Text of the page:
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Supply, Demand and Trading Tools

Sam Seiden
Online Trading Academy, Chief Education, Products, and Services Officer

Most people will say there are many ways to look at the market. Many ways to determine where market prices will turn and where they will move to. The number of trading tools to supposedly help plan trades is nearly endless if you search the internet and most trading and investing platforms. Tweet: The number of trading tools to supposedly help plan trades is nearly endless. The key to making these trading tools work is to put objective rules around them based on the market’s supply and demand. To explain, let’s look at a recent short-term income trade where I combined supply and demand and an indicator, Stochastics.

NASDAQ Income Trade – 10/4/17 Profit: $700.00

When to use a trading tool and when not to.

Above is a 1- minute chart of the Nasdaq Futures. On the chart we have the stochastics indicator (an overbought/oversold tool) and the market’s supply and demand levels at that moment.

The Setup:

When price reaches the supply zone (circled area on chart) and stochastics moves into overbought territory (circled), the odds of price turning lower are extremely high. As long as there is a clear profit zone below, which there was in this case, you have a quality trading opportunity on your hands.

Another rule to add, if you like, is to wait for the stochastics lines to cross for an entry. I always chose to simply enter when price reaches the zone, but you can add the stochastics cross if you like. Your protective buy stop can be just above the supply zone. Make sure you adjust your position size with each trade to ensure you are never risking more than your maximum dollar loss, as the distance from entry to stop will always be a bit different.

The Logic

When taking the short setups shown on this chart, we are selling short to someone who is buying AFTER a move higher in price and at a price level where the indicator and supply suggests price is overbought. This is not the action of a consistently profitable trader, it’s more the behavior of a novice trader who trades based on emotion. This is the pedigree of the trader we want on the other side of our trades. I know this isn’t a polite way of talking about making money, but unfortunately, this is how the game works.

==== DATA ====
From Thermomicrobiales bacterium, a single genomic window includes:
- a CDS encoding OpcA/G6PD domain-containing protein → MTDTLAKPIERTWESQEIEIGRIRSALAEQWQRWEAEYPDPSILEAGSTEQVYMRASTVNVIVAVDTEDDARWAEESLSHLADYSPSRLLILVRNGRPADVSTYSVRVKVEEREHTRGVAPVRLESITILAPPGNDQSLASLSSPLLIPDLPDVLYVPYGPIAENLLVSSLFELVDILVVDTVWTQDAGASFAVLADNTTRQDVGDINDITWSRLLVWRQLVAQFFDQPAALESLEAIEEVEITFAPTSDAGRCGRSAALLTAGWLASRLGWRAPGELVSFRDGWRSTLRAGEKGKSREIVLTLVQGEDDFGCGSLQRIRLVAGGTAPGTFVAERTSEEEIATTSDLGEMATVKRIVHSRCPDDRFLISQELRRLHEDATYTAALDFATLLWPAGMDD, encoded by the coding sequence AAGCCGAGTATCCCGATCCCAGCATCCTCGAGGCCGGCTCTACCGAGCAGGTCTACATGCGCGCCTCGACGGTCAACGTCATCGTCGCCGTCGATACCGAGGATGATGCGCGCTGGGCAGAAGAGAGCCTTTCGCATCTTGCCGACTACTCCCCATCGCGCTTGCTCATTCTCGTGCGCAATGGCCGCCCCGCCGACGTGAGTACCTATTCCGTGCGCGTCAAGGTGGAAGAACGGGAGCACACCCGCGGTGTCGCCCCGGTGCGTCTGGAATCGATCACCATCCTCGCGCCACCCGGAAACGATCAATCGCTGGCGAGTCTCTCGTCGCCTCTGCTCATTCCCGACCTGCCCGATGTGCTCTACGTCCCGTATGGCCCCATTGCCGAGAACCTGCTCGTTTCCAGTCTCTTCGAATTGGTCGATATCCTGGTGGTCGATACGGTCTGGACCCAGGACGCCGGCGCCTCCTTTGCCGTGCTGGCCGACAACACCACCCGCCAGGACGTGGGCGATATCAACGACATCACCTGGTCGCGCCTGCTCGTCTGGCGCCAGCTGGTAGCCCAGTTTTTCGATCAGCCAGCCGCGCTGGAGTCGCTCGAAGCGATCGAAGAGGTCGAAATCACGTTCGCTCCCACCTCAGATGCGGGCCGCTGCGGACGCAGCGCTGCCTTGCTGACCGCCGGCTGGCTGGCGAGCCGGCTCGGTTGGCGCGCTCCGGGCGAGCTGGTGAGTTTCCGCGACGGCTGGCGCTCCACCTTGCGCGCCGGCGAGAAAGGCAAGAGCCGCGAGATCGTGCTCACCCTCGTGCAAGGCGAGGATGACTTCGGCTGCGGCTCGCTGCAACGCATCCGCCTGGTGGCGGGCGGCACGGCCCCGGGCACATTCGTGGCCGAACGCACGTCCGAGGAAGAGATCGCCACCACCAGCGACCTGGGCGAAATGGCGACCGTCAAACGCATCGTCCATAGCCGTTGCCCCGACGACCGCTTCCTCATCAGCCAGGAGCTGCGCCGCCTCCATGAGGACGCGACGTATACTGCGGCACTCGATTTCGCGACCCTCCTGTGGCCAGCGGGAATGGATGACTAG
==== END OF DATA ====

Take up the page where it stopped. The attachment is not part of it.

When buying, who are we buying from? We want to buy from a seller who is selling AFTER a decline in price and at a price level where demand exceeds supply and the oscillator suggests price is oversold. We want to buy from this type of seller, it gives us strong odds of success.


Free Trading WorkshopThere are a number of exits available; too many to list in this piece but here is what I do. Don’t use the indicator at all. Instead, focus on a profit target that has you exiting the position before the opposing zone. In the case of the trade above that I took, I exited the position (bought back the short position) before that demand zone below, not at it. Doing this increases the odds of success, you don’t need another trading tool.

A Trading Truth

Every trade will not work, you will have losers but that’s ok. Never forget, one of the least important set of numbers in your performance is your number of wins to losses (batting average). The most important statistic to watch is your average gain to average loss. This is very difficult for most people as people in general desire to be right all the time. Some of the greatest traders of all time lost money on more than 50% of their trades, and they wouldn’t change a thing if they had the chance. This is because they got out of the losers quickly and held on to their winners for large profits. Most of them, however, did not have the benefit of charting the way we do today, so a higher than 50% batting average can easily be the goal today.

While there is a ton of education on trading tools such as Stochastics, Bollinger Bands ®, CCI, moving Averages and many others, it is very important to understand how to use them, not just what they are. The question you must always ask yourself is this: Who is on the other side of my trade? Is it someone making a logical decision or an emotional one? Over time, emotion always provides steady income for logic, never forget that. The key is to make sure supply and demand is at the core of your strategy and any tool you use. Make sure you add rules that help stack the odds in your favor.

Hope this was helpful, have a great day.

Sam Seiden –

This newsletter is written for educational purposes only. By no means do any of its contents recommend, advocate or urge the buying, selling or holding of any financial instrument whatsoever. Trading and Investing involves high levels of risk. The author expresses personal opinions and will not assume any responsibility whatsoever for the actions of the reader. The author may or may not have positions in Financial Instruments discussed in this newsletter. Future results can be dramatically different from the opinions expressed herein. Past performance does not guarantee future results. Reprints allowed for private reading only, for all else, please obtain permission.